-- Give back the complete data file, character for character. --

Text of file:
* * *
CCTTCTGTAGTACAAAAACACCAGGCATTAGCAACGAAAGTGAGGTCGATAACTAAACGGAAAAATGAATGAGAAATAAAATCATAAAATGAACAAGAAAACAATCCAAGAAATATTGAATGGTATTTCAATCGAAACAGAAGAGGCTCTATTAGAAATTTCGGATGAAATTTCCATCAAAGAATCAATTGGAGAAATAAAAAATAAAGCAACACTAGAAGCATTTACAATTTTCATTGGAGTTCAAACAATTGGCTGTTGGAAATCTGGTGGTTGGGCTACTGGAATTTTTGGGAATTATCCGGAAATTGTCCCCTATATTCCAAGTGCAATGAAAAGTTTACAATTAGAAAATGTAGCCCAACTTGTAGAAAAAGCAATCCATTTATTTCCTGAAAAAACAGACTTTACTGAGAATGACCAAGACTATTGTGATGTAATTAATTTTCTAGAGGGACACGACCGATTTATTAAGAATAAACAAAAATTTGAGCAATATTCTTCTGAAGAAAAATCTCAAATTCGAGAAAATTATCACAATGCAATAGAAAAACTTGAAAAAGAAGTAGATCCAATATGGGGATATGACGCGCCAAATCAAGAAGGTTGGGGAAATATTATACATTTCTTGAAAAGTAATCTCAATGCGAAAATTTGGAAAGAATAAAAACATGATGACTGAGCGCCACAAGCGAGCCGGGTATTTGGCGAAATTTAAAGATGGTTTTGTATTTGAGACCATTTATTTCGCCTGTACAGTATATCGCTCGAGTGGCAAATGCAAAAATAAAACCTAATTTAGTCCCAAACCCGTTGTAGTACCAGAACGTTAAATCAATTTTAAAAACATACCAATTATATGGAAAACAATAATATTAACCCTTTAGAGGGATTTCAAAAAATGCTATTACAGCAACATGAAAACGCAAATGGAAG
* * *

CCTTCTGTAGTACAAAAACACCAGGCATTAGCAACGAAAGTGAGGTCGATAACTAAACGGAAAAATGAATGAGAAATAAAATCATAAAATGAACAAGAAAACAATCCAAGAAATATTGAATGGTATTTCAATCGAAACAGAAGAGGCTCTATTAGAAATTTCGGATGAAATTTCCATCAAAGAATCAATTGGAGAAATAAAAAATAAAGCAACACTAGAAGCATTTACAATTTTCATTGGAGTTCAAACAATTGGCTGTTGGAAATCTGGTGGTTGGGCTACTGGAATTTTTGGGAATTATCCGGAAATTGTCCCCTATATTCCAAGTGCAATGAAAAGTTTACAATTAGAAAATGTAGCCCAACTTGTAGAAAAAGCAATCCATTTATTTCCTGAAAAAACAGACTTTACTGAGAATGACCAAGACTATTGTGATGTAATTAATTTTCTAGAGGGACACGACCGATTTATTAAGAATAAACAAAAATTTGAGCAATATTCTTCTGAAGAAAAATCTCAAATTCGAGAAAATTATCACAATGCAATAGAAAAACTTGAAAAAGAAGTAGATCCAATATGGGGATATGACGCGCCAAATCAAGAAGGTTGGGGAAATATTATACATTTCTTGAAAAGTAATCTCAATGCGAAAATTTGGAAAGAATAAAAACATGATGACTGAGCGCCACAAGCGAGCCGGGTATTTGGCGAAATTTAAAGATGGTTTTGTATTTGAGACCATTTATTTCGCCTGTACAGTATATCGCTCGAGTGGCAAATGCAAAAATAAAACCTAATTTAGTCCCAAACCCGTTGTAGTACCAGAACGTTAAATCAATTTTAAAAACATACCAATTATATGGAAAACAATAATATTAACCCTTTAGAGGGATTTCAAAAAATGCTATTACAGCAACATGAAAACGCAAATGGAAG